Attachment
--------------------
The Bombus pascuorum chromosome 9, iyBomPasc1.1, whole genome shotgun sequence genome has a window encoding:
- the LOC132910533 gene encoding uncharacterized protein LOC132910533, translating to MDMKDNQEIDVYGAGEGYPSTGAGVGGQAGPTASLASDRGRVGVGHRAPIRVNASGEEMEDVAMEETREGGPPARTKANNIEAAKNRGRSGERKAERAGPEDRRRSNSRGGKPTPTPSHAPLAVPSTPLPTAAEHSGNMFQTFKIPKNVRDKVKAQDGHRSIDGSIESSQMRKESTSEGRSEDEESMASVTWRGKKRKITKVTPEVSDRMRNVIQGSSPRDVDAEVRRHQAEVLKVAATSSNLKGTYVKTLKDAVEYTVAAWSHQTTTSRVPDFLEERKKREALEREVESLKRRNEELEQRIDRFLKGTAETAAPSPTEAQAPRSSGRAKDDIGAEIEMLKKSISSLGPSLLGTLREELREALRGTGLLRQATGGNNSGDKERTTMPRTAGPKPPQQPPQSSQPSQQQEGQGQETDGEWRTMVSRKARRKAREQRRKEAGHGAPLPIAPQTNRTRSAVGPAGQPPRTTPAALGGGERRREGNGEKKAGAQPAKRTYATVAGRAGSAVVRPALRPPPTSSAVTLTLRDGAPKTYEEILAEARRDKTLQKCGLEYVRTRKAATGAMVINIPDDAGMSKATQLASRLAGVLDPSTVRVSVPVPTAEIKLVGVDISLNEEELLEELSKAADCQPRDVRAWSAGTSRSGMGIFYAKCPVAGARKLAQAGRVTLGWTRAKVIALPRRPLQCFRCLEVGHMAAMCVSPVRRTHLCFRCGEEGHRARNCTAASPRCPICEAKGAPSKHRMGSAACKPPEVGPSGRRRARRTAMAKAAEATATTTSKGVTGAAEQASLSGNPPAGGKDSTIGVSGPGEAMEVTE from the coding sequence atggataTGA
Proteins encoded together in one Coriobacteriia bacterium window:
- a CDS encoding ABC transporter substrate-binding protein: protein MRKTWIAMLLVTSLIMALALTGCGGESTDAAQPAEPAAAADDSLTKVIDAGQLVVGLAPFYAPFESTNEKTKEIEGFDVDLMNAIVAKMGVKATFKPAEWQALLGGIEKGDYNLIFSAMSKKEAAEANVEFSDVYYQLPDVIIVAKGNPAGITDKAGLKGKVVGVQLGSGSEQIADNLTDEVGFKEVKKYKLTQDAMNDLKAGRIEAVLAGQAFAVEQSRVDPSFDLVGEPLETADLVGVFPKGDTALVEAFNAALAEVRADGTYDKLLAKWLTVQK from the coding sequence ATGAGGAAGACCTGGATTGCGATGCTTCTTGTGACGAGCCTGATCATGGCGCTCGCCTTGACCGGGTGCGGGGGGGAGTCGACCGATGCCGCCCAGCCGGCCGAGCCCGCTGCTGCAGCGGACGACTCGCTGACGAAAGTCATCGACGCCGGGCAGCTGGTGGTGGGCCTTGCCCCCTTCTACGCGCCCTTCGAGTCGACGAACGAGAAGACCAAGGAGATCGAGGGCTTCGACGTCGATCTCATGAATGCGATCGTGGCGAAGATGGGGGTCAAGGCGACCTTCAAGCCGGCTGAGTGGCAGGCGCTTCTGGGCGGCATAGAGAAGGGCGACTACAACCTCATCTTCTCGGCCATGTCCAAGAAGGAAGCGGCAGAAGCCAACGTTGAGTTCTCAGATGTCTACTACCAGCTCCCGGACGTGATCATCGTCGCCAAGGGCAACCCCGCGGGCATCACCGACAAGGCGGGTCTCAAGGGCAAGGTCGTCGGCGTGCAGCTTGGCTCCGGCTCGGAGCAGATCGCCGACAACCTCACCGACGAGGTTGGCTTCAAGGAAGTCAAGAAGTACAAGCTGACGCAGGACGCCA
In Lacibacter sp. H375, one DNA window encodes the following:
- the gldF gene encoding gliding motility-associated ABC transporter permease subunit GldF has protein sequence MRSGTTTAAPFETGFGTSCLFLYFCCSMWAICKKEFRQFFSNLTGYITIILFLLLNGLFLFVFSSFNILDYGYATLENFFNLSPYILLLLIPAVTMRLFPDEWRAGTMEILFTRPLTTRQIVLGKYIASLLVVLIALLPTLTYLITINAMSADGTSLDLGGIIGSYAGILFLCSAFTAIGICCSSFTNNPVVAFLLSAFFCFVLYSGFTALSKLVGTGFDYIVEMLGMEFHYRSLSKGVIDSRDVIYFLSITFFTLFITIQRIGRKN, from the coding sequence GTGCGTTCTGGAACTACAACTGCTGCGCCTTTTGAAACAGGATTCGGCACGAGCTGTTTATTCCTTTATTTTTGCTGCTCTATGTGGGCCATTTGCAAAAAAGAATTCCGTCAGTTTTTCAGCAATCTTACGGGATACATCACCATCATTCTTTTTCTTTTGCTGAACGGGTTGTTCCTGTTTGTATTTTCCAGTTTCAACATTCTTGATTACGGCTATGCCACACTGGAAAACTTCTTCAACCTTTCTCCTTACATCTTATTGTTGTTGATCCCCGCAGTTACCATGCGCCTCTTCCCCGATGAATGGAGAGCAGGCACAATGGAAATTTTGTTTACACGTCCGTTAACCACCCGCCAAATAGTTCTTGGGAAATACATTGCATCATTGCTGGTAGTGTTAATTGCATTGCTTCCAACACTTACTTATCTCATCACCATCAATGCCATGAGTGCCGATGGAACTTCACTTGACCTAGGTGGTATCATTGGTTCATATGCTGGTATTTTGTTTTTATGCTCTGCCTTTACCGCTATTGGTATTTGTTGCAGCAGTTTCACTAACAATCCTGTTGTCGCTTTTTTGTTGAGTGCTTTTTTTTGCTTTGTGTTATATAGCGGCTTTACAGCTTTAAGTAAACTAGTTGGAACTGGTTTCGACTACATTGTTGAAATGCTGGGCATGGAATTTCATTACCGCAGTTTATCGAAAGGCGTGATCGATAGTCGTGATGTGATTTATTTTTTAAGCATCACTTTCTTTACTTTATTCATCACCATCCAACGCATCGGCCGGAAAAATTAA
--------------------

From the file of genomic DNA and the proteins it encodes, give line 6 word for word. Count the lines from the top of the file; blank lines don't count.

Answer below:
- the gldF gene encoding gliding motility-associated ABC transporter permease subunit GldF has protein sequence MRSGTTTAAPFETGFGTSCLFLYFCCSMWAICKKEFRQFFSNLTGYITIILFLLLNGLFLFVFSSFNILDYGYATLENFFNLSPYILLLLIPAVTMRLFPDEWRAGTMEILFTRPLTTRQIVLGKYIASLLVVLIALLPTLTYLITINAMSADGTSLDLGGIIGSYAGILFLCSAFTAIGICCSSFTNNPVVAFLLSAFFCFVLYSGFTALSKLVGTGFDYIVEMLGMEFHYRSLSKGVIDSRDVIYFLSITFFTLFITIQRIGRKN, from the coding sequence GTGCGTTCTGGAACTACAACTGCTGCGCCTTTTGAAACAGGATTCGGCACGAGCTGTTTATTCCTTTATTTTTGCTGCTCTATGTGGGCCATTTGCAAAAAAGAATTCCGTCAGTTTTTCAGCAATCTTACGGGATACATCACCATCATTCTTTTTCTTTTGCTGAACGGGTTGTTCCTGTTTGTATTTTCCAGTTTCAACATTCTTGATTACGGCTATGCCACACTGGAAAACTTCTTCAACCTTTCTCCTTACATCTTATTGTTGTTGATCCCCGCAGTTACCATGCGCCTCTTCCCCGATGAATGGAGAGCAGGCACAATGGAAATTTTGTTTACACGTCCGTTAACCACCCGCCAAATAGTTCTTGGGAAATACATTGCATCATTGCTGGTAGTGTTAATTGCATTGCTTCCAACACTTACTTATCTCATCACCATCAATGCCATGAGTGCCGATGGAACTTCACTTGACCTAGGTGGTATCATTGGTTCATATGCTGGTATTTTGTTTTTATGCTCTGCCTTTACCGCTATTGGTATTTGTTGCAGCAGTTTCACTAACAATCCTGTTGTCGCTTTTTTGTTGAGTGCTTTTTTTTGCTTTGTGTTATATAGCGGCTTTACAGCTTTAAGTAAACTAGTTGGAACTGGTTTCGACTACATTGTTGAAATGCTGGGCATGGAATTTCATTACCGCAGTTTATCGAAAGGCGTGATCGATAGTCGTGATGTGATTTATTTTTTAAGCATCACTTTCTTTACTTTATTCATCACCATCCAACGCATCGGCCGGAAAAATTAA